You don’t have to be a neuroscientist to recognize that music has an effect on your mood. Music has been linked to improving memory, altering the response to stress, inspiring creativity, strengthening social bonding, and enhancing mood, focus and motivation. Research even shows that music can boost immunity and support physical health. For many children with special needs, music has been shown to improve concentration, help manage impulse control, enhance language development, and ease tension.
How Music, Stress and Well-being are Related
First, let’s understand the relationship between stress, health and music. Stress can play a role in the behavior of all children (and grown-ups!), not just those with special needs such as ADHD or Autism Spectrum Disorders. Stress raises the level of the hormone cortisol in the bloodstream; too much cortisol not only deteriorates the immune response (which makes a person more prone to illness), it interferes with our ability to cope. Listening to your favorite music has the power to calm the mind and body enough to lower levels of cortisol while also raising the hormones associated with relaxation, which is conducive to a healthy mind and body.
What Kind of Music is Best?
Because musical preference is such a personal matter, it’s difficult to study all the different styles and the effect on individuals. Based on research that has been done with special needs children, listening to certain classical musical pieces has been shown to reduce tension, improve focus, and enhance social interactions. So, you might try these songs:
Free Download: Music for Healthy ADHD Brains
Also visit Additude Magazine for additional song suggestions.
If classical isn’t the vibe for your child, you can do your own research: Experiment with the types of music your child is listening to and record the results. Measure heart rate and blood pressure before, during and after listening. If that’s not possible, observe your child’s breathing: Is it relaxed and even, or short and choppy? Record the results in a journal, noting how your child's behavior changes with different types of music. From here, you can create a great playlist that specifically meets your child’s needs.
Will Your Child Benefit from Seeing a Professional Music Therapist?
A certified music therapist provides a more in-depth approach and analysis of how music can benefit your child. He or she designs a customized program that uses clinical and evidence-based therapeutic interventions that use music to improve health, social functioning, communication and cognitive skills. To achieve these goals, the therapist works with a child beyond just listening to music. Sessions with a music therapist can include lyric development, active listening, improvisation, music and imagery, song writing, and performance according to individual needs and abilities. Music therapists must provide ongoing evaluation, planning, and follow-up on these interventions.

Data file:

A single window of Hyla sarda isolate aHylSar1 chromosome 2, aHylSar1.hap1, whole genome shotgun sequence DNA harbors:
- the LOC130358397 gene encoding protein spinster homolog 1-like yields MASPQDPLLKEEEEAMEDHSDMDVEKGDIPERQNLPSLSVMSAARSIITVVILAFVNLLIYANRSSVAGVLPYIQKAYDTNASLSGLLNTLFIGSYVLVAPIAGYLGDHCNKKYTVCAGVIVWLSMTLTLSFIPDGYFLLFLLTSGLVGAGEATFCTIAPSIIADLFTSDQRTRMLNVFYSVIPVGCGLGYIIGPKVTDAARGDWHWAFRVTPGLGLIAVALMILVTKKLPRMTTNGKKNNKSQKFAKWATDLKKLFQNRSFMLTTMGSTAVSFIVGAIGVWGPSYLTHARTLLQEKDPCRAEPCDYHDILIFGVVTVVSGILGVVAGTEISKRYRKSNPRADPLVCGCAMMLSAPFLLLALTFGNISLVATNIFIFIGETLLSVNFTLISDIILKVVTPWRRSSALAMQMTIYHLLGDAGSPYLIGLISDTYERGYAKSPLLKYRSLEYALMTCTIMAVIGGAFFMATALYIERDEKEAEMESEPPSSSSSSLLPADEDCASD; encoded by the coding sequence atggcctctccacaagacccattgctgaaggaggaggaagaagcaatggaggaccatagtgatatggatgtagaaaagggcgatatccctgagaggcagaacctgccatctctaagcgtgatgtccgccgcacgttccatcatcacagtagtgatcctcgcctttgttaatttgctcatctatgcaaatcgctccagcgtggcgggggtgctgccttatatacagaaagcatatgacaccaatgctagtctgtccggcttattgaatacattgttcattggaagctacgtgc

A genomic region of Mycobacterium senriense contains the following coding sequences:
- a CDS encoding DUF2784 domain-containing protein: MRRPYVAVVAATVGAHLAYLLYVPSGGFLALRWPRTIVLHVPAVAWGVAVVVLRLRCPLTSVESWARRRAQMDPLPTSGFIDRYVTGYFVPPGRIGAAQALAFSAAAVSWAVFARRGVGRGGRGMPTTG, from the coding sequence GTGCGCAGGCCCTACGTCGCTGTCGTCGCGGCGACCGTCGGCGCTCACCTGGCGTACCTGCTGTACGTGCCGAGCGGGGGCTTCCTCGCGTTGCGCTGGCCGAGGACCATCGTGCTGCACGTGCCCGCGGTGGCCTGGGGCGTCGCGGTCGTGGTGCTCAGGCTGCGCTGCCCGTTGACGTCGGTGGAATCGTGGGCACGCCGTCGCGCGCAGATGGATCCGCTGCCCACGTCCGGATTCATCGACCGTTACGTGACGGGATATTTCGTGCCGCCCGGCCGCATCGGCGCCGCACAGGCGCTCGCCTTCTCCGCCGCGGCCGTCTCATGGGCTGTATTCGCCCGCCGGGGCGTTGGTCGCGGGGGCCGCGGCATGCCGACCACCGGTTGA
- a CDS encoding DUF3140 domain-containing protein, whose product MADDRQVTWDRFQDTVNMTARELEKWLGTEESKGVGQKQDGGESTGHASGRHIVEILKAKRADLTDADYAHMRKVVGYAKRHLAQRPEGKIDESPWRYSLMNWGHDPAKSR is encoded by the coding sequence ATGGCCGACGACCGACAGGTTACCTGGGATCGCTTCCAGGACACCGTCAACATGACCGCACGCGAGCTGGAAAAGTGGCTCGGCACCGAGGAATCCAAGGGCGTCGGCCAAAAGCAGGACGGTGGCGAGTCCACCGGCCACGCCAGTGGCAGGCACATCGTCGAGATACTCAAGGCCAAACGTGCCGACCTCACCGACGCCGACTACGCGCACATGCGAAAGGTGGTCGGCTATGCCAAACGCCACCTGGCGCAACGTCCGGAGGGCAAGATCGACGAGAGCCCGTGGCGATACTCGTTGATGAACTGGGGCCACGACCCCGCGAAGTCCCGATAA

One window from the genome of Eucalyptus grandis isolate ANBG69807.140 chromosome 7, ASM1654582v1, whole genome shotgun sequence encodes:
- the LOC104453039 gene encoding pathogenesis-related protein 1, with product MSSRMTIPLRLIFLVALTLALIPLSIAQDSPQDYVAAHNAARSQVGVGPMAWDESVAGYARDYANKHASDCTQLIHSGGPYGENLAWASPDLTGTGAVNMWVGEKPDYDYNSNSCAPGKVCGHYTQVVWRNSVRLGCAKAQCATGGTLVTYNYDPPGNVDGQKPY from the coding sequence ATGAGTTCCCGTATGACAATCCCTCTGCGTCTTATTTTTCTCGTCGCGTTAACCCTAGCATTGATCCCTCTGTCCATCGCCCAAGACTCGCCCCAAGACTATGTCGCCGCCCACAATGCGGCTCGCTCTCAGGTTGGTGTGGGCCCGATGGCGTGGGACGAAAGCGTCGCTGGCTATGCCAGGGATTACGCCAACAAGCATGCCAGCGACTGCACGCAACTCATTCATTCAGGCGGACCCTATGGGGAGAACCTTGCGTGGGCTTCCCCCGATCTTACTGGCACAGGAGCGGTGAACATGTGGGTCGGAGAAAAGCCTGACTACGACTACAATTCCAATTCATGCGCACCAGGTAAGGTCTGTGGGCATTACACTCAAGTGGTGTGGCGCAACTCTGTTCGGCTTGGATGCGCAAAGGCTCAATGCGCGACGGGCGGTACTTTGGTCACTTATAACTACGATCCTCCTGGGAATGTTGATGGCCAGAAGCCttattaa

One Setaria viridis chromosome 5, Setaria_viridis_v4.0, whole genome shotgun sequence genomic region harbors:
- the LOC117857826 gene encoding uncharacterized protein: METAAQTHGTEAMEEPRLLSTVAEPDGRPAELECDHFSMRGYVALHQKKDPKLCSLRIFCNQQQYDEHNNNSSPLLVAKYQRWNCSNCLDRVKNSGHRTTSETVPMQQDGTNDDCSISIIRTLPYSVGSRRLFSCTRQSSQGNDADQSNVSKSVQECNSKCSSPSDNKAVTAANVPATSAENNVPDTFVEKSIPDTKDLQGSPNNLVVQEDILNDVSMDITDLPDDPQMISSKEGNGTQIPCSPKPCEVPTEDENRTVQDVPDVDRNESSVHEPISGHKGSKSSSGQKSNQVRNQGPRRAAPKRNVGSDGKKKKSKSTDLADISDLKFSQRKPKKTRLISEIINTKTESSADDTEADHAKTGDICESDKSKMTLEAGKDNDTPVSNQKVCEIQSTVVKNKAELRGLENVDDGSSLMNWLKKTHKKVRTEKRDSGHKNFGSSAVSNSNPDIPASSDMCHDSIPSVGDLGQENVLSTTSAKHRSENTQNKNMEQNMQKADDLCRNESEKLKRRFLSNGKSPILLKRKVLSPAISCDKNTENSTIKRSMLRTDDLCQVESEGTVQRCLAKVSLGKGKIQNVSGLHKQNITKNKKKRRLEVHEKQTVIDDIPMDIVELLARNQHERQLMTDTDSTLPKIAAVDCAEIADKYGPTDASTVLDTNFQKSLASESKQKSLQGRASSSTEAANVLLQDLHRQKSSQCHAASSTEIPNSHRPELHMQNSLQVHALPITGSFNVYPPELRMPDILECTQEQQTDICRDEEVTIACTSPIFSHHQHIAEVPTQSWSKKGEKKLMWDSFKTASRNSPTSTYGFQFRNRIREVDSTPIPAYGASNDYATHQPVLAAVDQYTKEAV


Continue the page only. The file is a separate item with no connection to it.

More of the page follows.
A professional music therapist must meet certain education and training qualifications as well as abide by a code of ethics, including but not limited to:
A music therapist who holds a professional designation – ACMT, CMT, or RMT – will be listed on the National Music Therapy Registry. You can learn more by calling (301) 562-9330. To find a music therapist in your state and local area, use the AMTA Directory Search. Also, ask your child’s pediatrician or therapy team for a referral. Music therapists can work in private practice, clinics, hospitals, treatment centers, and schools.
Chandra, ML. & Levitin, DJ., “The Neurochemistry of Music.” Trends in Cognitive Sciences, (April 2013) 17:4. Accessed 4 May 2017: https://daniellevitin.com/levitinlab/articles/2013-TICS_1180.pdf
“What Music Works Best for Autism?” https://portlandmusictherapy.com/what-music-works-best-for-autism/
“Music Therapy in ADHD: The 8 Best Songs.” Attitude Magazine online: https://www.additudemag.com/slideshows/music-therapy-for-children-with-adhd/
“Music for Your ADHAD Ears” Psychology Today online: https://www.psychologytoday.com/blog/the-distracted-couple/201601/music-your-adhd-ears
Goldstein, B. “The Secret Language of the Heart: How to Use Music, Sound, and Vibration as Tools for Healing and Personal Transformation.” (2016) Hierophant Publishing. http://www.barrygoldsteinmusic.com/book/
APA.org “Science Watch: Music as Medicine.” Posted by Amy Novotney; (Nov 2013 44:10). Accessed on 4 May 2017: http://www.apa.org/monitor/2013/11/music.aspx
American Music Therapy Association. “Selected Bibliography on Music Therapy and Mental Health.” Accessed 4 May 2017: https://www.musictherapy.org/assets/1/7/MT_Mental_Health_2006.pdf
Ryback, R., “Music’s Power Explained.” .” (posted Mar 2016). Psychology Today Online. Accessed 4 May 2017: https://www.psychologytoday.com/blog/the-truisms-wellness/201601/music-s-power-explained
Bergland, C., “Cortisol: Why “The Stress Hormone” Is Public Enemy No. 1.” (posted Jan 2013). Psychology Today Online. Accessed 4 May 2017:
Sloboda, J.A. and O’Neill, S.A. “Emotions in everyday listening to music.” In Music and Emotion: Theory and Research (Juslin, P.N. and Sloboda, J.A., eds) (2001) pp. 415–429, Oxford University Press. Accessed 4 May 2017: http://konecni.ucsd.edu/pdf/2003%20M-E%20Review%20MP.pdf